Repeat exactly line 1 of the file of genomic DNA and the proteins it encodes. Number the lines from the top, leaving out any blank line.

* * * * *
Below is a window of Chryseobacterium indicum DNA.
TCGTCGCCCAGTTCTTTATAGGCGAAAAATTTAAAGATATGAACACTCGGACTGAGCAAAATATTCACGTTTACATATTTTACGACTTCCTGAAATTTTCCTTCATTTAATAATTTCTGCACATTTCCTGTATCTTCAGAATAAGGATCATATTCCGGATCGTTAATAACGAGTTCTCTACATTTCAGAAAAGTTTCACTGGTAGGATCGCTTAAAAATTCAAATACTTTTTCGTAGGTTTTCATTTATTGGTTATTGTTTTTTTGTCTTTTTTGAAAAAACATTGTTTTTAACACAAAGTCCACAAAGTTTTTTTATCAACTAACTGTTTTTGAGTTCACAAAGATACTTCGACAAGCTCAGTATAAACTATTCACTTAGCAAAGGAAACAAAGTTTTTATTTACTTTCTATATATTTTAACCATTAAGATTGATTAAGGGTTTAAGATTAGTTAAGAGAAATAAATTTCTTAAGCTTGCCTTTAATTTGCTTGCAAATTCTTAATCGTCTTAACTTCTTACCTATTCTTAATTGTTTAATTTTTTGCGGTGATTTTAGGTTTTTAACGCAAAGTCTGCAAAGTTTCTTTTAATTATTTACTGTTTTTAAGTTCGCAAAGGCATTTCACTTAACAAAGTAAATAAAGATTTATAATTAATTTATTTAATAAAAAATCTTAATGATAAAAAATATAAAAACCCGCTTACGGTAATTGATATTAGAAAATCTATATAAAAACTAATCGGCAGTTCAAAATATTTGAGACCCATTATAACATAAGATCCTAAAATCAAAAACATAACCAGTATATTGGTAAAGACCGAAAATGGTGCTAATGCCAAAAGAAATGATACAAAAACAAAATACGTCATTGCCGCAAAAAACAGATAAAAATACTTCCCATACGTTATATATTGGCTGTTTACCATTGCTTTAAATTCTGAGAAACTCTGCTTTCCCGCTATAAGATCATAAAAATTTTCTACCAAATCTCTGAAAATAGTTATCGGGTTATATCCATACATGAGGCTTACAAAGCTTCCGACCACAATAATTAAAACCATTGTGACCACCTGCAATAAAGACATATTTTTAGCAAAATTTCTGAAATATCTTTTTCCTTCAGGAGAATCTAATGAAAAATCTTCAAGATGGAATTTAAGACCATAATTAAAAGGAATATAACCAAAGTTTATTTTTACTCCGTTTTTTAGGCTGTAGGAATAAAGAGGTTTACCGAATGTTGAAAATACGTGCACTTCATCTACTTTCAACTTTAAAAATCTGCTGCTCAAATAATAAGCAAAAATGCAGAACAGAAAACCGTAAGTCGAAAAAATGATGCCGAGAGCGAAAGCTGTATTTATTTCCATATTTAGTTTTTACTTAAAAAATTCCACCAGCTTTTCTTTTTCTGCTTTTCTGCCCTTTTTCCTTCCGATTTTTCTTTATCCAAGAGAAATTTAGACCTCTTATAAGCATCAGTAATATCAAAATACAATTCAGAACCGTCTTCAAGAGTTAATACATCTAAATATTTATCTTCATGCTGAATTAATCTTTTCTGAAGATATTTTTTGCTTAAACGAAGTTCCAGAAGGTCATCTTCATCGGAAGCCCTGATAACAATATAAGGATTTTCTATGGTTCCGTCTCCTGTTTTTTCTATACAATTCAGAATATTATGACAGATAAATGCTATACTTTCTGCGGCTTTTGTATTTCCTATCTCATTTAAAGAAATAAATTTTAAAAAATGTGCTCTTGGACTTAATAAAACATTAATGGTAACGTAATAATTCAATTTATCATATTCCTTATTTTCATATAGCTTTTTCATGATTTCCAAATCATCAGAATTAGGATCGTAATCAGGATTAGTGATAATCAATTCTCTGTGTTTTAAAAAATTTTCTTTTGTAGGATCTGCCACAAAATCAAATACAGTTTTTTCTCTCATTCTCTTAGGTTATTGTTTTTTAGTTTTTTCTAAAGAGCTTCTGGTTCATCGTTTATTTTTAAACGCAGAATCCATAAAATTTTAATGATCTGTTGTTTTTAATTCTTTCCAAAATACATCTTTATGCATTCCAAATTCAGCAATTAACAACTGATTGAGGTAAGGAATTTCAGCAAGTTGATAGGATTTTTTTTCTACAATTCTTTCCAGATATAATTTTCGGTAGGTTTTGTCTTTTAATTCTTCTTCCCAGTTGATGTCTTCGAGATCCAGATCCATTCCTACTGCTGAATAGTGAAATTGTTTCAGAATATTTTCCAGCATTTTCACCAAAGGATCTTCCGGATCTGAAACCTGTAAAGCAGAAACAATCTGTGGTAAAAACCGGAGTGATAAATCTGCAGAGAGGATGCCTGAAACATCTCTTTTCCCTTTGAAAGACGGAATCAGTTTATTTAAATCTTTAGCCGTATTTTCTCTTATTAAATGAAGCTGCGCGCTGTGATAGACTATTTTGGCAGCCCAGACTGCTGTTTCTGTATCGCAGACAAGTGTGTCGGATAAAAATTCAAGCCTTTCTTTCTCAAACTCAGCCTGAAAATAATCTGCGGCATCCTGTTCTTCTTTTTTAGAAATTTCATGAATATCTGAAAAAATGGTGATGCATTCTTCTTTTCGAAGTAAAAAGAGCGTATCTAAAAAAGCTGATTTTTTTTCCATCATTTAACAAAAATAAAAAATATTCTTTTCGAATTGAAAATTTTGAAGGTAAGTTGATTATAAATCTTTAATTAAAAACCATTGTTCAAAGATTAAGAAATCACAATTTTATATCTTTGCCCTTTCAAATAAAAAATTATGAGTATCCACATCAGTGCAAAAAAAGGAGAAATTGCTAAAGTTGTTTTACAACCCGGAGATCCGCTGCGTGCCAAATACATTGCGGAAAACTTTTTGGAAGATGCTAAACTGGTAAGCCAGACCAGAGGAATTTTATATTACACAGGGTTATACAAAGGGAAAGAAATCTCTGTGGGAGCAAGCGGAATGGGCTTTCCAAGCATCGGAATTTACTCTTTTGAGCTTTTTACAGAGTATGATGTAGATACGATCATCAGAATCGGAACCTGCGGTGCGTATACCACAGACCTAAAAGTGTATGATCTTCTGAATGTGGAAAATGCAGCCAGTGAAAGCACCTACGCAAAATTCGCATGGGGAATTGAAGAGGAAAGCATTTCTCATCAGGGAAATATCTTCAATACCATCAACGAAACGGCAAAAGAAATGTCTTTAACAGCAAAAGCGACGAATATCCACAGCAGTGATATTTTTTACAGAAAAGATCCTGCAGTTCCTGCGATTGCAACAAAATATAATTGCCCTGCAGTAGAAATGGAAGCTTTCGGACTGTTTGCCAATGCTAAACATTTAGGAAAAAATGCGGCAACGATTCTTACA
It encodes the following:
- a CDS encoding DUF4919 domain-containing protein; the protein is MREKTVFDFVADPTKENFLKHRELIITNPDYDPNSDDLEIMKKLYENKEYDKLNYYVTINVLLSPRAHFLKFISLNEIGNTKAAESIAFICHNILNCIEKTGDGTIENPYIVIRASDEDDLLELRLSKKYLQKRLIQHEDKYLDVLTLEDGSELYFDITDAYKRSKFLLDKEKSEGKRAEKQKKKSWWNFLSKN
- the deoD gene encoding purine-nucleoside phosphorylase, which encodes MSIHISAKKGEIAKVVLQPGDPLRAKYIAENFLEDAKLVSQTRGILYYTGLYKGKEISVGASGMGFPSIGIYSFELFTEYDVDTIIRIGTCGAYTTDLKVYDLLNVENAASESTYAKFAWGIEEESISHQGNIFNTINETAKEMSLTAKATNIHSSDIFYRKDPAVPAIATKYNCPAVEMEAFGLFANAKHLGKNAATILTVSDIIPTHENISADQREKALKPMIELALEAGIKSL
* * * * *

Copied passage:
Below is a window of Chryseobacterium indicum DNA.